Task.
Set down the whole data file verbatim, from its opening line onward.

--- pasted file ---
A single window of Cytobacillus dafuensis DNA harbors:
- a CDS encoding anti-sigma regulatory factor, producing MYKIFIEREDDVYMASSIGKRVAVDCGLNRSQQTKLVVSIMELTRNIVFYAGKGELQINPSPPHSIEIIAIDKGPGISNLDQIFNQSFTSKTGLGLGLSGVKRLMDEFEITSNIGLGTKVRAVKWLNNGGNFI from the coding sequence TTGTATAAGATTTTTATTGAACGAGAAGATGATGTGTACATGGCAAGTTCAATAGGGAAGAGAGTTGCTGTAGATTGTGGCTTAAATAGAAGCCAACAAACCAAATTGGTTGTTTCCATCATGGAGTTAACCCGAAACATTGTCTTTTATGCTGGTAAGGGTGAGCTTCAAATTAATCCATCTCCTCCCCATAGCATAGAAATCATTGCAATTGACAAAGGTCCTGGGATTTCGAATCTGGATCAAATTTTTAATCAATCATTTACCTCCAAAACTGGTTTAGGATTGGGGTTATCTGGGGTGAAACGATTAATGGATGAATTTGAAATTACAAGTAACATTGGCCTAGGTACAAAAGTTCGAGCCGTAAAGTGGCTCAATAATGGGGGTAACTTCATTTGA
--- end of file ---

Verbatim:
A single window of Cytobacillus dafuensis DNA harbors:
- a CDS encoding anti-sigma regulatory factor, producing MYKIFIEREDDVYMASSIGKRVAVDCGLNRSQQTKLVVSIMELTRNIVFYAGKGELQINPSPPHSIEIIAIDKGPGISNLDQIFNQSFTSKTGLGLGLSGVKRLMDEFEITSNIGLGTKVRAVKWLNNGGNFI from the coding sequence TTGTATAAGATTTTTATTGAACGAGAAGATGATGTGTACATGGCAAGTTCAATAGGGAAGAGAGTTGCTGTAGATTGTGGCTTAAATAGAAGCCAACAAACCAAATTGGTTGTTTCCATCATGGAGTTAACCCGAAACATTGTCTTTTATGCTGGTAAGGGTGAGCTTCAAATTAATCCATCTCCTCCCCATAGCATAGAAATCATTGCAATTGACAAAGGTCCTGGGATTTCGAATCTGGATCAAATTTTTAATCAATCATTTACCTCCAAAACTGGTTTAGGATTGGGGTTATCTGGGGTGAAACGATTAATGGATGAATTTGAAATTACAAGTAACATTGGCCTAGGTACAAAAGTTCGAGCCGTAAAGTGGCTCAATAATGGGGGTAACTTCATTTGA